This is not a usual topic for an IBJ column, but these are unusual times.
My wife, Meg, and I recently returned from a trip with our business partners to Israel. Two-thirds of the way into the flight home, we learned in real time of the atrocities committed in southern Israel by the terrorist organization Hamas.
Upon landing early Oct. 7, we were devastated to learn that we had lost our dear friend, Ofir Libstein, mayor of the region of villages near Gaza. Ofir was shot to death while defending his village. Ofir was in Indianapolis just two months ago to meet with Indiana peers in agriculture, ag-tech, high-tech and politics (and also to attend my son’s bar mitzvah). Many burgeoning relationships came from his visit, and our business community stood to gain from future partnerships. Sadly, it is not to be.
Meg and our 15-year-old daughter, Sophie, were with Ofir the Friday before our departure, just hours before the terrorist invasion. Sophie was invited to spend Shabbat (the Jewish Sabbath) with Ofir’s family and thankfully declined because she wanted to return to her school and friends. She would have stayed at Kfar Azza, one of the villages so sadly in the news. She could easily have been the victim of murder or worse.
In the eyes of Hamas, she is not a 15-year-old kid on a study-abroad program. She is a legitimate target, like every resident of Israel, no matter your age, religion or ethnicity. Sophie spent the first week of this war in Israel scared to death. Scared of the rockets, scared to shower, scared of terrorist infiltrations. She, like every person with at least a shred of humanity, is appalled at the images of decapitated babies, the stories of raped girls. She is disgusted by the videos of hundreds of Gazans surrounding pickup trucks laden with Israelis, dead and alive, cheering and partying as candy is handed out to children.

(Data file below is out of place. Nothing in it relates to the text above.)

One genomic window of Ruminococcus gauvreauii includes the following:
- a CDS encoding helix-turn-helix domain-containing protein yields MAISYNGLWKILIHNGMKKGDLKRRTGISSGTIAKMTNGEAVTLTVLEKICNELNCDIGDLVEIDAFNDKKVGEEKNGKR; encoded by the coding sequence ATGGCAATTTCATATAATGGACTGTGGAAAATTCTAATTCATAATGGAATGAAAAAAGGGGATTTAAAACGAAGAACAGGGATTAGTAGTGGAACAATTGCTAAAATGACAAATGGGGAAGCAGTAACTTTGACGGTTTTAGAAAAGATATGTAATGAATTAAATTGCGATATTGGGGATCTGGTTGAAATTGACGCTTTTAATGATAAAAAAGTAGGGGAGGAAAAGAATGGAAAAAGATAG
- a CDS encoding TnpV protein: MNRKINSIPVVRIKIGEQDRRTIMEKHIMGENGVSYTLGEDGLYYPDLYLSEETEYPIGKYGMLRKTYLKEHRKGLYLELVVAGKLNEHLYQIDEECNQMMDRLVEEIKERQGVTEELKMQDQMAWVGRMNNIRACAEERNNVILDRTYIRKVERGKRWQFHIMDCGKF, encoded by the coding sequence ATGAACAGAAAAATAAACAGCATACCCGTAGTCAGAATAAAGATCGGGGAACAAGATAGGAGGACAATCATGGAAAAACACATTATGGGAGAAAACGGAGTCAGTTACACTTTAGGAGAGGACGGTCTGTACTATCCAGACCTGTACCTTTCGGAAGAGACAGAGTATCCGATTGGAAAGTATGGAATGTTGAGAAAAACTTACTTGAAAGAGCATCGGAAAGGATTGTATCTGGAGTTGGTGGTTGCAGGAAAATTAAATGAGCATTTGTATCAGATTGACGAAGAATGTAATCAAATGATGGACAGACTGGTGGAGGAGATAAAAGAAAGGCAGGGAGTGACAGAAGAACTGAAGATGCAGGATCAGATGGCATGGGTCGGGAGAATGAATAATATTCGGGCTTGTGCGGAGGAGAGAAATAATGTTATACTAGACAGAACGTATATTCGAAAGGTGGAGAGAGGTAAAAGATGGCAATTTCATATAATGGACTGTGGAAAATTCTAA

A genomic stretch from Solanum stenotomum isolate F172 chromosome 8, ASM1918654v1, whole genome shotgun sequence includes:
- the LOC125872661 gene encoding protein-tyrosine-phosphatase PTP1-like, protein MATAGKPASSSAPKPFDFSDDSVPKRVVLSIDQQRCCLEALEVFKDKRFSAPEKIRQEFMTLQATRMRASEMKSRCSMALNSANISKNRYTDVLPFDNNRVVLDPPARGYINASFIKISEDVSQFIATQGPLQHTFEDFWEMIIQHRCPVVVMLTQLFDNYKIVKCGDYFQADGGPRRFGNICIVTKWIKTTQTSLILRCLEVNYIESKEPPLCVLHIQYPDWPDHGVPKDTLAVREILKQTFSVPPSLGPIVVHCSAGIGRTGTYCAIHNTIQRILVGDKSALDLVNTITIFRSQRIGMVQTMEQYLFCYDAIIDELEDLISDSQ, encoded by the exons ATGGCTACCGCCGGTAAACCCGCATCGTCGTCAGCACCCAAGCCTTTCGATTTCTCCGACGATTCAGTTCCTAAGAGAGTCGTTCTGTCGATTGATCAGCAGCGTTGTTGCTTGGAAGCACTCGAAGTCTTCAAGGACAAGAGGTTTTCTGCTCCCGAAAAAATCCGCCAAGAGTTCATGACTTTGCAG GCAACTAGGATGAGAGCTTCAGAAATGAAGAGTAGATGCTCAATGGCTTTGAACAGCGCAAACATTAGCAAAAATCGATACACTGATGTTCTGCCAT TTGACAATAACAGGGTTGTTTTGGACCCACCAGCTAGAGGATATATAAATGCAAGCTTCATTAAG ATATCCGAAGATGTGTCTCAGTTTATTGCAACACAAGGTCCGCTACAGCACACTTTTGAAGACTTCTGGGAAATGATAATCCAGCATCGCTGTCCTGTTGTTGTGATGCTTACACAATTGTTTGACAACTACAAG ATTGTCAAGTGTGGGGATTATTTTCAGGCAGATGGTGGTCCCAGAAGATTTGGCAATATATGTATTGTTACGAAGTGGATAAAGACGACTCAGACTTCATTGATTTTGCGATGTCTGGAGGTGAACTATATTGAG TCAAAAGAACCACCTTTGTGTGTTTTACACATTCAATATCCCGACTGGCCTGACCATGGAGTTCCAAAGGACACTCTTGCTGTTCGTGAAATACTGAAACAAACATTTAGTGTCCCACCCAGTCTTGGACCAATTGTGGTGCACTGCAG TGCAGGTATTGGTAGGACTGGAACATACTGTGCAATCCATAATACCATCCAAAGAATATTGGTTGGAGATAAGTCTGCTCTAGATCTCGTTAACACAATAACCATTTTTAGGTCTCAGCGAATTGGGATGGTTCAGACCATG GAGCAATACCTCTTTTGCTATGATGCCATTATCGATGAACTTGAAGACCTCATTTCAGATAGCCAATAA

As a community, we are proud of the American support of Israel as she struggles to provide security to her citizens. However, in addition to Sophie’s physical fear, she is disheartened by the equivocation of many Americans who are too biased to see this as an attack on all that America holds dear, who advocated for America’s fight against Al-Qaeda, ISIS and the Taliban but support Hamas because Hamas kills Jews. You don’t have to agree with the policies of the Israeli government to have the moral clarity to condemn the decapitation of babies. Could the bar get any lower?
This is a fight against barbarism, one of good versus evil. This was not resistance; this is not a territorial dispute. This was a crime against humanity, a war crime of unimaginable proportions. America entered World War II after 2,400 were killed in Pearl Harbor. With 1,300 and climbing massacred Israelis, there must be a retaliation that ensures this will never happen again. Civilian casualties are sure to follow, made worse by Hamas blockades of the humanitarian corridors set up by Israel and the sealing off of the border crossing from Gaza to Egypt.
I call on you to be clear-eyed: There can be no equivocation, only humanity. Look at the images, watch the videos. Internalize the many instances of rape, beheadings of babies, entire families bound together and shot, and residents burned inside their homes. Do not hide from the raw, terrible truth.
No civic leader should shrink from the duty to defend American ideals from those who would explain away these heinous acts as “resistance.” This is all of civilization’s fight— yours, too. Do not accept any equivocation for the acts of these murderous terrorists.•
Greg Maurer is the founder and managing director of Heron Capital Venture Fund.